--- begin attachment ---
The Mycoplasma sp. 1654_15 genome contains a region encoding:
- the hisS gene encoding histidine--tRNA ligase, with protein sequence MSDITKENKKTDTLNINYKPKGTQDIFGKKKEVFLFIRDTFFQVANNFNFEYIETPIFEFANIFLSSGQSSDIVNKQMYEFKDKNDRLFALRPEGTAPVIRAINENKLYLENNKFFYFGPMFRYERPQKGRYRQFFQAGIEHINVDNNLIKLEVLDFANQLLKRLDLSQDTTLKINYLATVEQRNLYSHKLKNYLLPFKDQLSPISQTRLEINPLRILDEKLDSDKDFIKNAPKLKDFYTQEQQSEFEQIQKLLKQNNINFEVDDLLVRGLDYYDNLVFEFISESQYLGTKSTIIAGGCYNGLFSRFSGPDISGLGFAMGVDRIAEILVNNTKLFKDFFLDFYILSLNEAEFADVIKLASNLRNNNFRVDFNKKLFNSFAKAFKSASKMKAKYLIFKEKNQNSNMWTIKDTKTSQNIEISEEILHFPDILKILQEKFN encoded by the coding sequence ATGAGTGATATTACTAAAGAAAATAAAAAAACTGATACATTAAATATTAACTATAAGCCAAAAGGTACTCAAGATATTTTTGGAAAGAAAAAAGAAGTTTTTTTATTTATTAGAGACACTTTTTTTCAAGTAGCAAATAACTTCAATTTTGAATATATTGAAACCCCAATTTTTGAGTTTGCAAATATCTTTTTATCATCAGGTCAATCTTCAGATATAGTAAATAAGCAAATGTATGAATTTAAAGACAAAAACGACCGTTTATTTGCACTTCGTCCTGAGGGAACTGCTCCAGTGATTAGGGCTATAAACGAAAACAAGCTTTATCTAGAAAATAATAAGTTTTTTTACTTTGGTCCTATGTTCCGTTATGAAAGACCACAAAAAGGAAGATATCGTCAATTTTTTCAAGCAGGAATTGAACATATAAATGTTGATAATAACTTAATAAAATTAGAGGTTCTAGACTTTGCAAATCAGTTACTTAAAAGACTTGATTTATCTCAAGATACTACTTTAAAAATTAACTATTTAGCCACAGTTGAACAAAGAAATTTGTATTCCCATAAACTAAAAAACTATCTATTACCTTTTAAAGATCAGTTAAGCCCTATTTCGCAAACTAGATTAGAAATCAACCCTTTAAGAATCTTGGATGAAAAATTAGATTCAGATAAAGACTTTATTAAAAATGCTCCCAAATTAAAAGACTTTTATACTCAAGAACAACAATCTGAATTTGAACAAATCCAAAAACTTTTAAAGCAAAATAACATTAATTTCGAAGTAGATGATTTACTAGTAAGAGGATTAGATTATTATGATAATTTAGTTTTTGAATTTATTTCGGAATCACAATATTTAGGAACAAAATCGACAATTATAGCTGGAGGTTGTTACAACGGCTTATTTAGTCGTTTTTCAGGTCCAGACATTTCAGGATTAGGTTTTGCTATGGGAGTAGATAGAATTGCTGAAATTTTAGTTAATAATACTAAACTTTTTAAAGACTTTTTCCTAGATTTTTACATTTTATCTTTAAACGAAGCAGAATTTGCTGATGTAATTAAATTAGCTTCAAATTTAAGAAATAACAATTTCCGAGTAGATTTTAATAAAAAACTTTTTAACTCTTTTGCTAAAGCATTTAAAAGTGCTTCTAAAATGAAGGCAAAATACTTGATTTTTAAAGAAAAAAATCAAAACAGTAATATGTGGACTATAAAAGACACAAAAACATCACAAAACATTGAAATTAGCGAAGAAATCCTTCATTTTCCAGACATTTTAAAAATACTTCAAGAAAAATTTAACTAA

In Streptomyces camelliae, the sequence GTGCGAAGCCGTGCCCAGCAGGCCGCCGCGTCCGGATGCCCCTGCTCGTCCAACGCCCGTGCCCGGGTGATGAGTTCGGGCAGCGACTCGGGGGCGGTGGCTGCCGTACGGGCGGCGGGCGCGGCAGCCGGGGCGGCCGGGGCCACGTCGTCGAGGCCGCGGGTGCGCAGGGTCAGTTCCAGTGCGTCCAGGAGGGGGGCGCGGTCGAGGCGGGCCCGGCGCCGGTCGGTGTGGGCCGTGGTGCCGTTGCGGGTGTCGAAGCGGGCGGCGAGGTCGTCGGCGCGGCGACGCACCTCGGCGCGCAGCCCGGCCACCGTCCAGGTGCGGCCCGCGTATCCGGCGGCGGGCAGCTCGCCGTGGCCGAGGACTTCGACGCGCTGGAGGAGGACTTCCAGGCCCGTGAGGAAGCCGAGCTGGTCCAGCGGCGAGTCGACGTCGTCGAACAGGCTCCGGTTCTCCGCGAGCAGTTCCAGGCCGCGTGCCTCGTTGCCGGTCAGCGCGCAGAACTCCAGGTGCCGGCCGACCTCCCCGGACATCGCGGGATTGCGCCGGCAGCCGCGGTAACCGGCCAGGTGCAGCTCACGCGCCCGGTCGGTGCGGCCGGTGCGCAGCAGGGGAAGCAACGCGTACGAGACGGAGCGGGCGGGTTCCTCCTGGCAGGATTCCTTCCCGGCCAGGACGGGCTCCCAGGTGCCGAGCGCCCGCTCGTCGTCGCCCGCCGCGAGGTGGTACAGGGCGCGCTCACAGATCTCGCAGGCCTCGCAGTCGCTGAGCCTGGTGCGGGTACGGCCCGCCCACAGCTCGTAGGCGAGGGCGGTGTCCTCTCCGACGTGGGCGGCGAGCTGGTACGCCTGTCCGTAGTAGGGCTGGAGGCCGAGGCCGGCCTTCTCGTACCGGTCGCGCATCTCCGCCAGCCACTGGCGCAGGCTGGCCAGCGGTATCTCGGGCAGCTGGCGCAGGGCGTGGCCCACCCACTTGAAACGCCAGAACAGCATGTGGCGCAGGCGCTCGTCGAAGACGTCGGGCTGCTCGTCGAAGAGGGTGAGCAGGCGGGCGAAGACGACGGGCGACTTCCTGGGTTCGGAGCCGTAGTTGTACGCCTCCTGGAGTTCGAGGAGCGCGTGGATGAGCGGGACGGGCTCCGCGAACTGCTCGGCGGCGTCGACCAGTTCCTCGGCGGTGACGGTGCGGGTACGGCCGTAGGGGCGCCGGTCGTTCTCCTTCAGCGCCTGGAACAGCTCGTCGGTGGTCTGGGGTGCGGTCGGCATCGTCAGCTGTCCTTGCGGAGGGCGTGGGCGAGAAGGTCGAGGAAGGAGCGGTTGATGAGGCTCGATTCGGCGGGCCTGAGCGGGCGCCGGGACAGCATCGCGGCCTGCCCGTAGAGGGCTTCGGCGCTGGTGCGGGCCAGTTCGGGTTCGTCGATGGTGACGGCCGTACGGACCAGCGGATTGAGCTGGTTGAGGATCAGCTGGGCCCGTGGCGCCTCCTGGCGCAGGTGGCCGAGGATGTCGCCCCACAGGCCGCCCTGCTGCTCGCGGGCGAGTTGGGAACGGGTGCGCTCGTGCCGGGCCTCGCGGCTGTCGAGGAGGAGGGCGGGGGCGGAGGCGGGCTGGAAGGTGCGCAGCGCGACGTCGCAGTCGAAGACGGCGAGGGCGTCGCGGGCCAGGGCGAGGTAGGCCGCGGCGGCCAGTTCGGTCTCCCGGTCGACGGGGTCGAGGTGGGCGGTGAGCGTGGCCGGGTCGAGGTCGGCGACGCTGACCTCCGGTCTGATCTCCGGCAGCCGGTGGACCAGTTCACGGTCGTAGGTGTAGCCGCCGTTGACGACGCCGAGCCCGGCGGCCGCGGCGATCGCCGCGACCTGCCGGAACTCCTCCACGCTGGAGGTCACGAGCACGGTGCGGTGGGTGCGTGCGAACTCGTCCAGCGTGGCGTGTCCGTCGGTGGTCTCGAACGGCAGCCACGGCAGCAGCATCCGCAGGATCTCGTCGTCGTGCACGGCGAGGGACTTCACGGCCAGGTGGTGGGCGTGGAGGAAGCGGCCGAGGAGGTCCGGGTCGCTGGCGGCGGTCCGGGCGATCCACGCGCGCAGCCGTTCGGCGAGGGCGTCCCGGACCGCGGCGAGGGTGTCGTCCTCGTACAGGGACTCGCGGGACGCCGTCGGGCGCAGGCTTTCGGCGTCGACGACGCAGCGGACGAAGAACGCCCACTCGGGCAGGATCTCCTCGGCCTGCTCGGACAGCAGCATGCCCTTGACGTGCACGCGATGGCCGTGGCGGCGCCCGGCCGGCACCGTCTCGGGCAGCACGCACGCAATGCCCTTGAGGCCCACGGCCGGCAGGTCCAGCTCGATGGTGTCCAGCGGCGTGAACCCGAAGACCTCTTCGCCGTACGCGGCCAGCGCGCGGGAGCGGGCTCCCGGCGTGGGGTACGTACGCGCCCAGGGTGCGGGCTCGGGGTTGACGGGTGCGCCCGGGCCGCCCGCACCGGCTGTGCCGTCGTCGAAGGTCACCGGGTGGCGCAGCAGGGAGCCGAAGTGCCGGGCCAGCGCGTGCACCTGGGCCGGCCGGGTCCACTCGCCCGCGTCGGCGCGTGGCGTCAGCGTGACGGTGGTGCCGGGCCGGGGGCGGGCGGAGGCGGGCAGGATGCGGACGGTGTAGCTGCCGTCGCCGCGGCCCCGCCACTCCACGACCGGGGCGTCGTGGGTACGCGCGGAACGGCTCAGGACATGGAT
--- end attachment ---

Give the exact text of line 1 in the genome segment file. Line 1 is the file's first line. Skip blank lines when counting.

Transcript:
The Mycoplasma sp. 1654_15 genome contains a region encoding: